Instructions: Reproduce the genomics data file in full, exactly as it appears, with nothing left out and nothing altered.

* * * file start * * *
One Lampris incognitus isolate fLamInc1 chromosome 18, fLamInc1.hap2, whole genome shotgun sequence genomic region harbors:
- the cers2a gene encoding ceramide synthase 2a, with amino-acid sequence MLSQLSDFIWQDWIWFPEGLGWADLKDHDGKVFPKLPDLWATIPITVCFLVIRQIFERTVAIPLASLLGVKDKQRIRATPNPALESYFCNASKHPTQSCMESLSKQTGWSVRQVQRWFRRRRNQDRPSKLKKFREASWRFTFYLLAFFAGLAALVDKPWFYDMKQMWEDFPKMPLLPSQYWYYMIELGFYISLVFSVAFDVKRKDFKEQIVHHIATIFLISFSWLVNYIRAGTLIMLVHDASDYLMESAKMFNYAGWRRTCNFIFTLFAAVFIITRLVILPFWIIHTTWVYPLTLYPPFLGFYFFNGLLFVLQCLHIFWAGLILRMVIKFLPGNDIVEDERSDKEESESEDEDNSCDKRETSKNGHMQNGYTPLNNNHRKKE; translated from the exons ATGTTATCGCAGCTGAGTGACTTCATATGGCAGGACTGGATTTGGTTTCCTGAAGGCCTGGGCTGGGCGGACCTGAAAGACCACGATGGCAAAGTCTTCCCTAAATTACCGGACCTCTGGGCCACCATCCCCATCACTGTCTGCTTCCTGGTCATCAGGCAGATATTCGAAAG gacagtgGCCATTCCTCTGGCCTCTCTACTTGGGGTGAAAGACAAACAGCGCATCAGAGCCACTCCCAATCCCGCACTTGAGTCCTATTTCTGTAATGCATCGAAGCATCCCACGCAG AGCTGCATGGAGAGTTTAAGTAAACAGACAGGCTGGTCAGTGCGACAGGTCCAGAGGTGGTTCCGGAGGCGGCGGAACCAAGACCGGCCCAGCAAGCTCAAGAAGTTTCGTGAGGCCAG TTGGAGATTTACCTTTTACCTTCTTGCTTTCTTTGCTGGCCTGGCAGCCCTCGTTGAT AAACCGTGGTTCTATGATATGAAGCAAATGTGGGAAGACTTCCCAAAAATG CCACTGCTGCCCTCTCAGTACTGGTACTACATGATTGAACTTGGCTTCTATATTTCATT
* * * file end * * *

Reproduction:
One Lampris incognitus isolate fLamInc1 chromosome 18, fLamInc1.hap2, whole genome shotgun sequence genomic region harbors:
- the cers2a gene encoding ceramide synthase 2a, with amino-acid sequence MLSQLSDFIWQDWIWFPEGLGWADLKDHDGKVFPKLPDLWATIPITVCFLVIRQIFERTVAIPLASLLGVKDKQRIRATPNPALESYFCNASKHPTQSCMESLSKQTGWSVRQVQRWFRRRRNQDRPSKLKKFREASWRFTFYLLAFFAGLAALVDKPWFYDMKQMWEDFPKMPLLPSQYWYYMIELGFYISLVFSVAFDVKRKDFKEQIVHHIATIFLISFSWLVNYIRAGTLIMLVHDASDYLMESAKMFNYAGWRRTCNFIFTLFAAVFIITRLVILPFWIIHTTWVYPLTLYPPFLGFYFFNGLLFVLQCLHIFWAGLILRMVIKFLPGNDIVEDERSDKEESESEDEDNSCDKRETSKNGHMQNGYTPLNNNHRKKE; translated from the exons ATGTTATCGCAGCTGAGTGACTTCATATGGCAGGACTGGATTTGGTTTCCTGAAGGCCTGGGCTGGGCGGACCTGAAAGACCACGATGGCAAAGTCTTCCCTAAATTACCGGACCTCTGGGCCACCATCCCCATCACTGTCTGCTTCCTGGTCATCAGGCAGATATTCGAAAG gacagtgGCCATTCCTCTGGCCTCTCTACTTGGGGTGAAAGACAAACAGCGCATCAGAGCCACTCCCAATCCCGCACTTGAGTCCTATTTCTGTAATGCATCGAAGCATCCCACGCAG AGCTGCATGGAGAGTTTAAGTAAACAGACAGGCTGGTCAGTGCGACAGGTCCAGAGGTGGTTCCGGAGGCGGCGGAACCAAGACCGGCCCAGCAAGCTCAAGAAGTTTCGTGAGGCCAG TTGGAGATTTACCTTTTACCTTCTTGCTTTCTTTGCTGGCCTGGCAGCCCTCGTTGAT AAACCGTGGTTCTATGATATGAAGCAAATGTGGGAAGACTTCCCAAAAATG CCACTGCTGCCCTCTCAGTACTGGTACTACATGATTGAACTTGGCTTCTATATTTCATT